Rule #1: There are no rules.

The Tamagotchi Dream

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You guys remember the Tamagotchi (たまごっち), right? The Tamagotchi was a virtual pet you could feed, clean-up after, play with, etc. It sounds kind of lame, but the cool part is that the Tamagotchi has a persistent idea of state. It’s never really off, it “lives”, even when you are not playing with it. And it has some simple evolutionary capabilities.

This has really been interesting me for a while. I’m convinced something (the primary thing?) which really makes games fun is their ability to show us something new. We don’t want to feel like we are playing something deterministic, where we press a button, the game displays the built-in response back to us and that-is-that. There’s nothing like that “Woah! I didn’t know it could do that!” feeling. That’s what I play games for.

Most simply, games have a story, or levels, or something else that we haven’t forseen that we get to enjoy because it is new. But to me, the holy grail is games which make themselves. When the content of the game goes beyond what the designer had forseen, then we really have something.

In talks in Game Development class last semester, we had a discussion about the possibility of developing true (strong) AI. Someone claimed that real AI was a pipe dream because we cannot create anything greater than ourselves. My contention is not just that we can, but that I (like many others) already have.

For instance, my Game Focus Generator. Sure, I have preloaded the program with words and formulas to develop phrases, but the truth of the matter is that the output of that program contains things I would never have thought up. I used my abilities to develop something that reached beyond what I could/would have done on my own. For the people who know my personal programming projects of the past few years, you will notice that many of them serve this same goal. My genetic creature population sim (aka “flamesex”) is designed around this principle—I want to come back to it later and be surprised by the output. My graphical hacks, like my “growth” app, are in hopes of making some kind of image that I would never have thought of.

Anyway, this is something that really fascinates me.

I would love to make a state-full game which I could run on my pc, which I could play at will, and be surprised by.

But it has to be fun. The Tamagotchi is cool because it can surprise you to some degree, but it really can’t do enough to be all that staggering. It really needs to evolve more. The flipside of that is that you need for the player to still feel that they have some control—not just have it evolving out of control—otherwise they wont play. But if the game requires too much control, then it will be a pain because you have to be there messing with it all the time, and anything that forces you out of your normal life to maintain it is just a pain, and not a game. In general, the program needs to be stable. But it’s hard to make a stable game because risk is one of the things that makes games fun.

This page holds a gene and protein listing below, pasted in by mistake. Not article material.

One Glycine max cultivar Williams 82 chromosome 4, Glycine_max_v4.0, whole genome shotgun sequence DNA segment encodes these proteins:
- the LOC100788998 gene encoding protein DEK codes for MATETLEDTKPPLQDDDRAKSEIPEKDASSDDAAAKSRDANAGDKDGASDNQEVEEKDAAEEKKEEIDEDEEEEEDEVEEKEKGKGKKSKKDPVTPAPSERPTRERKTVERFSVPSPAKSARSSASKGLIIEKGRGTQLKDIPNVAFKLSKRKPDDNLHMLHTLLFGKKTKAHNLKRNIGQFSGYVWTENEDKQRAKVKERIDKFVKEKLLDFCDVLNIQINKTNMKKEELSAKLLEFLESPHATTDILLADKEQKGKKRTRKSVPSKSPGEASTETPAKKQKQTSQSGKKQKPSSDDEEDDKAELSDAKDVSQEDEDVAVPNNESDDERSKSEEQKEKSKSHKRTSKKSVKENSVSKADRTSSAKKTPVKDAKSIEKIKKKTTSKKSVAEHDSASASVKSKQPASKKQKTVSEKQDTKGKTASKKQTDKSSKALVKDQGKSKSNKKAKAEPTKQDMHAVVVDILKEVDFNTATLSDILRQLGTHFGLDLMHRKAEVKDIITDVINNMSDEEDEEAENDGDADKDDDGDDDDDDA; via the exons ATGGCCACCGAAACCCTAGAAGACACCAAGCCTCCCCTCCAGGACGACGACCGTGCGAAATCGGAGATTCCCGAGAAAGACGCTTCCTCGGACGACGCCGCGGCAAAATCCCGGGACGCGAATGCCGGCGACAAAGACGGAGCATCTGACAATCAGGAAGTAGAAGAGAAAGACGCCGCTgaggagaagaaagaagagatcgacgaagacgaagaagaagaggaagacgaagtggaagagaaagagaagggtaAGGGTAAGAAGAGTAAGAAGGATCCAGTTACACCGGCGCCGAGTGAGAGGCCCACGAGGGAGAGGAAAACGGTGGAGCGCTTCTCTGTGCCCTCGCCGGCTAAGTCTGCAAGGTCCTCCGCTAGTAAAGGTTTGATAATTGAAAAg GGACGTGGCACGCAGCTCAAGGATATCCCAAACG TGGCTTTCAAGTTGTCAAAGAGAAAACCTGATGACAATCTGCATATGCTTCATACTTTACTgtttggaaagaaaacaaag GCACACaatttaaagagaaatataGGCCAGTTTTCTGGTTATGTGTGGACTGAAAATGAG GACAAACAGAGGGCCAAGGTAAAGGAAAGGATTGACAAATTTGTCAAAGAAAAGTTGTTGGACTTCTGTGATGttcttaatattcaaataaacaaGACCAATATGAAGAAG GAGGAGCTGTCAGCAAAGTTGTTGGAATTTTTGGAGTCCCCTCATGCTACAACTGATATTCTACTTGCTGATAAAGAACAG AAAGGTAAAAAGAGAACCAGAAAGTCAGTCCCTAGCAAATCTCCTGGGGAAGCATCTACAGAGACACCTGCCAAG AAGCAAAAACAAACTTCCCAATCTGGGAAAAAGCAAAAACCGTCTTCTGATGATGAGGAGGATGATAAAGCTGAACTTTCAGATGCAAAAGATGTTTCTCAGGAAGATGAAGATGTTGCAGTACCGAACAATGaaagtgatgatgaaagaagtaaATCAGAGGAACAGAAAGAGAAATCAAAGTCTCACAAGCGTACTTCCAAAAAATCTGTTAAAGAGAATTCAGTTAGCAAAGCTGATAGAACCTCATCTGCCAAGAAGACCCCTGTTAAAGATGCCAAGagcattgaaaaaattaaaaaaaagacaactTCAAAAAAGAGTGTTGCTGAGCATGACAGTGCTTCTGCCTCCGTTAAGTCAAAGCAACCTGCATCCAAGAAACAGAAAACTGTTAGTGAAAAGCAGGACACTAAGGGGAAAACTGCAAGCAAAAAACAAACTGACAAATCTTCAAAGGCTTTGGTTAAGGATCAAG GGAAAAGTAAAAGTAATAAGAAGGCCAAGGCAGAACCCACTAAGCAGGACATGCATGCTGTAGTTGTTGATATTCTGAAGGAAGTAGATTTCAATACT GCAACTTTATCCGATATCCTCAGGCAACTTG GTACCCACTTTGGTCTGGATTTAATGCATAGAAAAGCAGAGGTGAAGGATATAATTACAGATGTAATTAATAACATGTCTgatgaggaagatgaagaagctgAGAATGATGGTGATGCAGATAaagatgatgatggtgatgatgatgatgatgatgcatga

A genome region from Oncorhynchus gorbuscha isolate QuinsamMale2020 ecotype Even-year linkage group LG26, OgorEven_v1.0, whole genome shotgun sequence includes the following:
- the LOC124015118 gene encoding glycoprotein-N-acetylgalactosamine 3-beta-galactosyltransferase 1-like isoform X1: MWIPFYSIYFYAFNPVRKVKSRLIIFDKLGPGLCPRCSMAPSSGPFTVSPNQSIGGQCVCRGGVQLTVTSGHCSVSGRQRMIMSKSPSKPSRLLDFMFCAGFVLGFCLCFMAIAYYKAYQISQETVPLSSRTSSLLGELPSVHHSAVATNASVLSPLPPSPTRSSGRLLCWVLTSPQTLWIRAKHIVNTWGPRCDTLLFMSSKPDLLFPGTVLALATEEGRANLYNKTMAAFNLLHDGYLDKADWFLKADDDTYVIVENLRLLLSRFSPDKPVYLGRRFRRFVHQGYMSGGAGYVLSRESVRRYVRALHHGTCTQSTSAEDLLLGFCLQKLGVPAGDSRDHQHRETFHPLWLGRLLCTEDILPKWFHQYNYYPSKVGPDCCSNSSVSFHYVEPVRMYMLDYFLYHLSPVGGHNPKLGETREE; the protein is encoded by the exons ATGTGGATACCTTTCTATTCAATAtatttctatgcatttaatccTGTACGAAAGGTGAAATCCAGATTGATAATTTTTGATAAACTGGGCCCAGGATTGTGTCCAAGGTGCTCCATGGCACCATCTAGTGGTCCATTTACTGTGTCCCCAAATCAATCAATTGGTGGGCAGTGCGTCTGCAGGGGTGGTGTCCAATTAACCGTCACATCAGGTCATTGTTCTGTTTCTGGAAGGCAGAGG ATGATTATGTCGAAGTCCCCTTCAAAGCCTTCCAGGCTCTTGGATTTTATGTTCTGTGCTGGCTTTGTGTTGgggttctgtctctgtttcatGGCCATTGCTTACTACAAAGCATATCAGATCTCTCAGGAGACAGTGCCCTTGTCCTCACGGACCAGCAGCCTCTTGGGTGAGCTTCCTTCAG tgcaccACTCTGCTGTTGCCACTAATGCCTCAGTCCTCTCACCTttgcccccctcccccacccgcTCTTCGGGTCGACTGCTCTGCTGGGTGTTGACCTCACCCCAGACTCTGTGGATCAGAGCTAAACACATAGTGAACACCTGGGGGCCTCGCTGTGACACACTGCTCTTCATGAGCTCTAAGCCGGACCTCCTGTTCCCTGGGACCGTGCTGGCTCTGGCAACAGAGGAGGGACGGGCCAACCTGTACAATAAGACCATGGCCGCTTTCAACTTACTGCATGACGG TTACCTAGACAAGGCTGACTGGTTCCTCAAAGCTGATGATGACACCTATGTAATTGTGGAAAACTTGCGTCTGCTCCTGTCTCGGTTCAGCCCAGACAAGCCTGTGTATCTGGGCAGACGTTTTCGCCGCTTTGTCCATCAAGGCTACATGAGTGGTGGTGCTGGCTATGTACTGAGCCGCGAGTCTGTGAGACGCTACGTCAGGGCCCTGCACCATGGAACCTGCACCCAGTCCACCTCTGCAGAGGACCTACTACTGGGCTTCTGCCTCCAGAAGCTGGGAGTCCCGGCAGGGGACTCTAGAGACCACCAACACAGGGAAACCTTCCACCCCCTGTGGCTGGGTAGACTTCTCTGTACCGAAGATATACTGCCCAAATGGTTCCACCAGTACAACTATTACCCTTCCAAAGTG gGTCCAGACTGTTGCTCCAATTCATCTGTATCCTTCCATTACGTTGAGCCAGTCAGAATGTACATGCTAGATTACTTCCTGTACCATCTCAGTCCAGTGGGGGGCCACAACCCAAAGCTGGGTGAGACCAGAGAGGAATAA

“The Sims” captures some of the basic elements, but for one the game was not intended to be played—or rather, not played—as I propose. Also, there is a limited amount of content. Nethack actually captures a lot of the things I like about gaming, partially by (psuedo-)evolving (random generation/placement of dungeons, stats, objects and enemies), and partially by its sheer complexity. Nethack has so much fabulous content that is not documented that you can discover. The game just sets forth a world, teaches you the basic rules, and lets you loose in an alien environment. But there are actually things about the world to discover (I’m talking capabilities of the world, not story or locations), unlike most games.

Magic: the Gathering is also one of my favorite games of all time. Why? Because the game gives you a world—the cards—and says “go play it in”. You can combine cards in ways that no one ever thought of—including the game designers (might this be the same reason I am in love with emacs?). There are always, always, new things that you can discover (new card combos and such), and the things you discover make a serious difference in game. It’s like the card game Fluxx, but you actually have some control over the power(/madness).

This is my dream (or my goal, if you prefer). Now all I have to do is create it. Hmmm…